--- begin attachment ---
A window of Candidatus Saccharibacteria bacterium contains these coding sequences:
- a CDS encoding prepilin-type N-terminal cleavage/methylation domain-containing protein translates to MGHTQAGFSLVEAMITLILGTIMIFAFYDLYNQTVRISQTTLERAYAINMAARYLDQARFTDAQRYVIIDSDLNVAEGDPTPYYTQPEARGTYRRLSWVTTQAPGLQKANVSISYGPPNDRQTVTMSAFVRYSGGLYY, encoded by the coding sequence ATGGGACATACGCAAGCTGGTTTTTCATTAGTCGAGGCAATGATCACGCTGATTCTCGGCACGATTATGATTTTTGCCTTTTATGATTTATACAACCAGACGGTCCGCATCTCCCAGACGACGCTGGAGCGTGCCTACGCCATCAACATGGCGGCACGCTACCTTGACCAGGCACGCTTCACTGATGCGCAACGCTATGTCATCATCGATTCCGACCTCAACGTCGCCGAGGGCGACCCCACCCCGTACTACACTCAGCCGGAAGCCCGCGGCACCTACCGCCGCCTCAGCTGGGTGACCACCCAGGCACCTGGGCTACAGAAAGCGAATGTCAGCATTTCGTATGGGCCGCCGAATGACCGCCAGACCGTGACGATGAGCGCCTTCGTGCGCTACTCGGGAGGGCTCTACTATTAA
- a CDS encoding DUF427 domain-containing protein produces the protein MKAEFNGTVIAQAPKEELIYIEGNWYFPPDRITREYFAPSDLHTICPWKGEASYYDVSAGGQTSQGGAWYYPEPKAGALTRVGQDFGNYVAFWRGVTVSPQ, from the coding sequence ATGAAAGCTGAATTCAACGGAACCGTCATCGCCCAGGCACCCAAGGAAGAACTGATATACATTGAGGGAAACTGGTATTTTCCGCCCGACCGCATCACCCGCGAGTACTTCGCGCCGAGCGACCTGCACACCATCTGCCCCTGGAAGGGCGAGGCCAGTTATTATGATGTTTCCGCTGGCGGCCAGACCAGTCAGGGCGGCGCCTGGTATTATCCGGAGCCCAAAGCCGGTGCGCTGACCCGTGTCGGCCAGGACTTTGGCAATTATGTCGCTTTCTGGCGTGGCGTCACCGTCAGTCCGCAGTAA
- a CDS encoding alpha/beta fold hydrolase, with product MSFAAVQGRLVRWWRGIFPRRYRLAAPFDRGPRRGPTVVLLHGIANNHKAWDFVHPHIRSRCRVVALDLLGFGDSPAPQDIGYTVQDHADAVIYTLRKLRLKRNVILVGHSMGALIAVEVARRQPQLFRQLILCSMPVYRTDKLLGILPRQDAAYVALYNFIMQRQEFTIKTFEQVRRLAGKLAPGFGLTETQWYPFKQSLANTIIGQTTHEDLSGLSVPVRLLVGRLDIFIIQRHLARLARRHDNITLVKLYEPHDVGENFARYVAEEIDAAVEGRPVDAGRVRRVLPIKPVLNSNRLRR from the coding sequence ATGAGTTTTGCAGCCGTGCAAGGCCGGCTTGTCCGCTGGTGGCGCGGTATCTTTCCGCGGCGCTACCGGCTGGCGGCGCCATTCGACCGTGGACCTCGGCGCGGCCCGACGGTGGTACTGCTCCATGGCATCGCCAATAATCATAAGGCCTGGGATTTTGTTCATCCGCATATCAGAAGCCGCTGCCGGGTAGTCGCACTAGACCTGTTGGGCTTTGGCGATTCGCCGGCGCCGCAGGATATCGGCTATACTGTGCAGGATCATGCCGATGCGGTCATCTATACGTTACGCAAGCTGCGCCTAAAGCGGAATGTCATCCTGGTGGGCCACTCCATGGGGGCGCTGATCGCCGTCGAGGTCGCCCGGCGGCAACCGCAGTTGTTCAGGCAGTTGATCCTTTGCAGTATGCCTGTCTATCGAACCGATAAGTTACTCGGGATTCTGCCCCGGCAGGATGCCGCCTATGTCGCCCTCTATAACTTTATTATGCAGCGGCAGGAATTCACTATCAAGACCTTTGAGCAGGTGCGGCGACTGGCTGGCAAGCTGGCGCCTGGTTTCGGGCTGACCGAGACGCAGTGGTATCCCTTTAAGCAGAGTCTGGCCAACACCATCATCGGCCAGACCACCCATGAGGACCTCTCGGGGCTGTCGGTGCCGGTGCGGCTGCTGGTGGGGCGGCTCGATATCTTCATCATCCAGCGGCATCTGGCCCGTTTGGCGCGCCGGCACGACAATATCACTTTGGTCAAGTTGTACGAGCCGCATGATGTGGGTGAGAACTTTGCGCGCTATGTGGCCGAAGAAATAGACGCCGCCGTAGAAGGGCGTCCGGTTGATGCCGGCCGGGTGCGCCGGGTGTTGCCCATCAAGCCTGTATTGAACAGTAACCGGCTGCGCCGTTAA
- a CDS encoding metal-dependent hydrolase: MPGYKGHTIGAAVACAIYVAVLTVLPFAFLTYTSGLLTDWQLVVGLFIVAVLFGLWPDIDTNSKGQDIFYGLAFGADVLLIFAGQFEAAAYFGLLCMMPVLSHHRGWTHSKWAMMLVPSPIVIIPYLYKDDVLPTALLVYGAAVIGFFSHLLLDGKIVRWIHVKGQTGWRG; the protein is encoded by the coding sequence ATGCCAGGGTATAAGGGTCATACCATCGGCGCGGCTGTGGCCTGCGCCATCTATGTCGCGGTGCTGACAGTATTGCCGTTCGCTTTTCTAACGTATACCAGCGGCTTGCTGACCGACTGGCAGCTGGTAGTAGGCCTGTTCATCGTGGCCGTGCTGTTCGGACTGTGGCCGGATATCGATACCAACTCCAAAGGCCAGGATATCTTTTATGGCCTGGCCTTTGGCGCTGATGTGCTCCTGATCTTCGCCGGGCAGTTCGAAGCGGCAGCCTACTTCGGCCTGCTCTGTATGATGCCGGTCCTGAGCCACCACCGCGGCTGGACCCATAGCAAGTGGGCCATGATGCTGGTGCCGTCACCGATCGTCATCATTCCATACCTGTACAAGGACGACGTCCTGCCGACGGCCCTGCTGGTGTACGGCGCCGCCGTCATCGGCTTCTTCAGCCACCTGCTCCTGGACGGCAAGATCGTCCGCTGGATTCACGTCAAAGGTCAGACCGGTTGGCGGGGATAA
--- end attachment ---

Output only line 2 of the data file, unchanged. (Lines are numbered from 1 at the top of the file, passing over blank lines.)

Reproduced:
- a CDS encoding prepilin-type N-terminal cleavage/methylation domain-containing protein translates to MGHTQAGFSLVEAMITLILGTIMIFAFYDLYNQTVRISQTTLERAYAINMAARYLDQARFTDAQRYVIIDSDLNVAEGDPTPYYTQPEARGTYRRLSWVTTQAPGLQKANVSISYGPPNDRQTVTMSAFVRYSGGLYY, encoded by the coding sequence ATGGGACATACGCAAGCTGGTTTTTCATTAGTCGAGGCAATGATCACGCTGATTCTCGGCACGATTATGATTTTTGCCTTTTATGATTTATACAACCAGACGGTCCGCATCTCCCAGACGACGCTGGAGCGTGCCTACGCCATCAACATGGCGGCACGCTACCTTGACCAGGCACGCTTCACTGATGCGCAACGCTATGTCATCATCGATTCCGACCTCAACGTCGCCGAGGGCGACCCCACCCCGTACTACACTCAGCCGGAAGCCCGCGGCACCTACCGCCGCCTCAGCTGGGTGACCACCCAGGCACCTGGGCTACAGAAAGCGAATGTCAGCATTTCGTATGGGCCGCCGAATGACCGCCAGACCGTGACGATGAGCGCCTTCGTGCGCTACTCGGGAGGGCTCTACTATTAA